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Date:   Mon, 25 Oct 2021 10:47:46 -0600
From:   Andreas Dilger <>
To:     Laurent GUERBY <>
Cc:     Lukas Czerner <>,
Subject: Re: How to force EXT4_MB_GRP_CLEAR_TRIMMED on a live ext4?

On Oct 25, 2021, at 09:29, Laurent GUERBY <> wrote:
> ´╗┐On Mon, 2021-10-25 at 11:42 +0200, Lukas Czerner wrote:
>>> On Sat, Oct 23, 2021 at 12:24:40PM +0200, Laurent GUERBY wrote:
>>> I did end up creating dummy files to fill the filesystem and then
>>> removing them, but this is far less efficient than what a
>>> filesystem
>>> tool could do.
>> Yeah, that's bad. The information is stored in the buddy cache in
>> memory
>> and AFAIK is only dropped on unmount. I'll have to think about how to
>> clear either the cache or selectively just the flag.
>> What would be more convenient way of doing this for you, -o remount,
>> or
>> using let's say tune2fs ? I am not promising anything yet, but I'll
>> think
>> about how to implement it.
>> Meanwhile other than umount/mount, or actually writing to the dummy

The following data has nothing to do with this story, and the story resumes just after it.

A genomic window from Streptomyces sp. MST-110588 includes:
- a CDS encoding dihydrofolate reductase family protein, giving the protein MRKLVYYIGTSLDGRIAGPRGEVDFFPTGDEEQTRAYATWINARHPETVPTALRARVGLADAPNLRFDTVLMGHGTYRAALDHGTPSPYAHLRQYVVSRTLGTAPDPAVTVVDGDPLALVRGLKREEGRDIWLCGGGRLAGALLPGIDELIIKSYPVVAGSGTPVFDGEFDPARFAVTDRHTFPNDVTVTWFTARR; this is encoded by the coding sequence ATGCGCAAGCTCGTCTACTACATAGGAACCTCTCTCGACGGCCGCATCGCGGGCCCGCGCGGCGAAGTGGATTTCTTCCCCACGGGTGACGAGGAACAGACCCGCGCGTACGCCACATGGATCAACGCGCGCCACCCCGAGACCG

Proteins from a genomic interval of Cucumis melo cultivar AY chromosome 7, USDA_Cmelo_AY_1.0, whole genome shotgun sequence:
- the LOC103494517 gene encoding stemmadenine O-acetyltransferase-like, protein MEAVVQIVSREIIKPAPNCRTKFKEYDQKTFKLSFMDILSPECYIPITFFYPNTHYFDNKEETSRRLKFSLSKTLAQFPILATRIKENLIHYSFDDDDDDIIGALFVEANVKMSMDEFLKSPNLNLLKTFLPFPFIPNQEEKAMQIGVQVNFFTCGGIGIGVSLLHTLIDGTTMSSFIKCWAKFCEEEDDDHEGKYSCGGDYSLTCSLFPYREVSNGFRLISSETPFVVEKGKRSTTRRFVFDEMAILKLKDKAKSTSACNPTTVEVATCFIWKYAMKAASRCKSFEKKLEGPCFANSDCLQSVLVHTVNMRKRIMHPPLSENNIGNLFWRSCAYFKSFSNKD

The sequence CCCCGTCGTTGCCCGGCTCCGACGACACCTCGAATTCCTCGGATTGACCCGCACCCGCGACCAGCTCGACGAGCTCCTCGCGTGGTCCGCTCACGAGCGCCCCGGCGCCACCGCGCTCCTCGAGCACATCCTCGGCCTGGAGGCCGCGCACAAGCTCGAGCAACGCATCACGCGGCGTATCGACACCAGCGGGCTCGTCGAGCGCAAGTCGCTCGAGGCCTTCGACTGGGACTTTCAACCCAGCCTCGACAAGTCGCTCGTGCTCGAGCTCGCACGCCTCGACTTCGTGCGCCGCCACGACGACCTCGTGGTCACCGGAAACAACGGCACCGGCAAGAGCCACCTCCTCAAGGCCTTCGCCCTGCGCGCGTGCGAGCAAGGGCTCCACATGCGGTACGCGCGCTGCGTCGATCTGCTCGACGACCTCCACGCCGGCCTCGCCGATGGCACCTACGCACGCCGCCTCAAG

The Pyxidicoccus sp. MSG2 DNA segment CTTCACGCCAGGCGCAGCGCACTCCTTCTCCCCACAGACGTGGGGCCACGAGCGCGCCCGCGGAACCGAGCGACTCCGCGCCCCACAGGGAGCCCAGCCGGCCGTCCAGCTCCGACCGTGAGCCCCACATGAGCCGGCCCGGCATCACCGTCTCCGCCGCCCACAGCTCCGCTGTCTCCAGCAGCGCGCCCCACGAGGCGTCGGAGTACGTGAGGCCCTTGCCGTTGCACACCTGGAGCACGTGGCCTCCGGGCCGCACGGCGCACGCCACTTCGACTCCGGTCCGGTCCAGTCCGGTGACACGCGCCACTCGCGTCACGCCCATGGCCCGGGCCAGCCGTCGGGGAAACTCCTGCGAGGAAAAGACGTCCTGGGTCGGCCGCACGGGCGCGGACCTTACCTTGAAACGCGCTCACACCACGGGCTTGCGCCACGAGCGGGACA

>> files,
>> you can try to use fallocate to allocate all the remaining space in
>> the
>> file system and subsequently removing it. That should be more
>> efficient,
>> but don't forget to sync after remove to make sure the space is
>> released
>> before you call fstrim.
> Thanks for the advice on fallocate! It does work and is very fast.

It would be enough to allocate and free a block in each group (128MB)
of the filesystem. That can't be controlled directly by fallocate(),
but indirectly via the "goal inode", but if fallocate() if all free space is fast
enough it may not be worth the effort. 

> I would prefer a specific tune2fs as remount forcing this TRIM cache
> clearing behaviour might be unwanted.
>> You could also force fsck on ro file system and use -E discard to
>> trim the
>> free space but I can't say I recommend it.

This would have a danger to corrupt the mounted filesystem, so should
not be allowed when doing a read-only e2fsck. The bitmaps that e2fsck
is using for the trim may be stale if the filesystem is modified since the
start of the run, which may be a long time in some cases (minutes, hours).

Cheers, Andreas

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